Sunday, April 7, 2013

Review: The Butterfly Clues

Penelope (Lo) Marin has always loved to collect beautiful things. Her dad's consulting job means she's grown up moving from one rundown city to the next, and she's learned to cope by collecting (sometimes even stealing) quirky trinkets and souvenirs in each new place--possessions that allow her to feel at least some semblance of home.

 But in the year since her brother Oren's death, Lo's hoarding has blossomed into a full-blown, potentially dangerous obsession. She discovers a beautiful, antique butterfly pendant during a routine scour at a weekend flea market, and recognizes it as having been stolen from the home of a recently murdered girl known only as "Sapphire"--a girl just a few years older than Lo.

As usual when Lo begins to obsess over something, she can't get the murder out of her mind. As she attempts to piece together the mysterious "butterfly clues," with the unlikely help of a street artist named Flynt, Lo quickly finds herself caught up in a seedy, violent underworld much closer to home than she ever imagined--a world, she'll ultimately discover, that could hold the key to her brother's tragic death.
The Butterfly Clues was a surprisingly entertaining read. With a uniquely tortured yet vibrant main character and an atmospheric setting, the words sucked me into Lo's world. This mystery is a refreshing read for any book lover.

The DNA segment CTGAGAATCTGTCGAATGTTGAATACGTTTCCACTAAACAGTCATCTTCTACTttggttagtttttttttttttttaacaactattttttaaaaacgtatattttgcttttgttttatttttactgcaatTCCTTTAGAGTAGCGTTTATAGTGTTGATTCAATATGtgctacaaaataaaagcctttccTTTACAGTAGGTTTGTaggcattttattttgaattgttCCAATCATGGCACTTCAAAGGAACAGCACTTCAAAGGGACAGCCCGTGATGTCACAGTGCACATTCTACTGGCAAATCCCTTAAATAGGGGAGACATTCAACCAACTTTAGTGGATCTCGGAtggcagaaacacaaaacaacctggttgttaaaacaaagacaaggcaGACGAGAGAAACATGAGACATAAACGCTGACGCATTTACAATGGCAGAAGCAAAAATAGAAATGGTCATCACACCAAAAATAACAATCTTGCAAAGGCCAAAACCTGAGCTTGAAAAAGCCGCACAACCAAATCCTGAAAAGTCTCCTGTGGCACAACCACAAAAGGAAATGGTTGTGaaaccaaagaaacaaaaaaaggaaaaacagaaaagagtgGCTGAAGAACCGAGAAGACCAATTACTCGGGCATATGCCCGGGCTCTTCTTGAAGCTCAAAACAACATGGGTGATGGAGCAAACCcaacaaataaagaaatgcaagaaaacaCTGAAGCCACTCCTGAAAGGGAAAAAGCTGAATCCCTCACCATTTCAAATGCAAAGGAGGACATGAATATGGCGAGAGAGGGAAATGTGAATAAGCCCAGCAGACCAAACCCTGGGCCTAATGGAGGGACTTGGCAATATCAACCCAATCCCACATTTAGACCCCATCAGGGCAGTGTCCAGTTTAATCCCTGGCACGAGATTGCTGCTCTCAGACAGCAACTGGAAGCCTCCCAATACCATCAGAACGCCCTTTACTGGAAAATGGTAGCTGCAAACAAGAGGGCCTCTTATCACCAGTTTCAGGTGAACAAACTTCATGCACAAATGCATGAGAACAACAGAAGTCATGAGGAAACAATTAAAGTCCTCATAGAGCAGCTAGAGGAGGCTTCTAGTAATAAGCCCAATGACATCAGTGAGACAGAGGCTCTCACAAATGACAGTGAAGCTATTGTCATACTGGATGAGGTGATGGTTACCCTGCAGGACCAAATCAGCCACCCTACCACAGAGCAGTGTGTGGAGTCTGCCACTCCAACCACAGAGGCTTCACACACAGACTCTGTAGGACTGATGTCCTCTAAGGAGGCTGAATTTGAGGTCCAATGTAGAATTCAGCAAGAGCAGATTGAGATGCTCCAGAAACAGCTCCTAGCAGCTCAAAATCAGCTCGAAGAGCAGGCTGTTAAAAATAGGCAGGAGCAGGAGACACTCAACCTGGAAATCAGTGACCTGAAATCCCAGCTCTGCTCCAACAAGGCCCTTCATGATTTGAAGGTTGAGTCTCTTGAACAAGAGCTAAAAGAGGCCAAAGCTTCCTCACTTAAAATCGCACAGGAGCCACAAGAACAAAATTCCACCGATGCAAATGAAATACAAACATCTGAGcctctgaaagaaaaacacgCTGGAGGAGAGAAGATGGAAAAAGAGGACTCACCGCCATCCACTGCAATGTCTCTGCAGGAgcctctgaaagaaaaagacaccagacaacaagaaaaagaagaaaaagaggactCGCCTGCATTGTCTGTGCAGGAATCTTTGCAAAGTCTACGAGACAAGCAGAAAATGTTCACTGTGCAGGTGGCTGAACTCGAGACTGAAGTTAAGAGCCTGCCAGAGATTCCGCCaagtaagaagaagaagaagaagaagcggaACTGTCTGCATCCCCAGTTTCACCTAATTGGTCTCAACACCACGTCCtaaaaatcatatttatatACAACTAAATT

The book starts out with Lo, a obsessive/compulsive girl who is dealing with the loss of her brother, nearly being killed in a dangerous area. She then learns a girl named Sapphire was murdered that very night. After finding Sapphires's butterfly pendant, Lo is determined to find the murderer.

My favorite part of The Butterfly clues is how the author dealt with Lo's obsessive/compulsive disorder.  The audience feels Lo's impulse to steal and gets used to rhythms of threes, sixes, and nines. Yet, the author also makes it clear that Lo is something other than her disorder.

The mystery in this book caused my heart to pound. It wasn't too predictable (something I cherished. Who else it tired of the same, reused plots?) and had me guessing at times. I loved how, throughout the book, you get to know Sapphire well, despite her being dead twenty pages in. Now that's good writing folks! Kate Ellison reveals secrets masterfully.

There are definitely family issues in this novel, ever since Lo's brother died (Ellison doesn't reveal why until later in the book. And I won't tell you either, mwahaha) Lo's family has been torn apart. Her dad is distant, and her mother is blank and hazy, a result of pills.

Lo is practically alone. This broke my heart. Then she meets Flynt, the first person to seem to actually care what's happening to her. I liked Flynt, another unique character. I imagine him as our next great painter. Mysterious and fun.

The ending of this book is terrific. I remember one line particularly."Almost seventeen years old, scarred but whole". (This may not be the exact quote, so feel free to correct me.) The dose of hope and realism made the conclusion amazing, and you could see how the terrors the characters faced made them stronger. Everyone was changed.

All in all, I recommend this book to fans of anything written darkly with touches of light. I loved it, and I hope you guys will too.

4/5 bookcases

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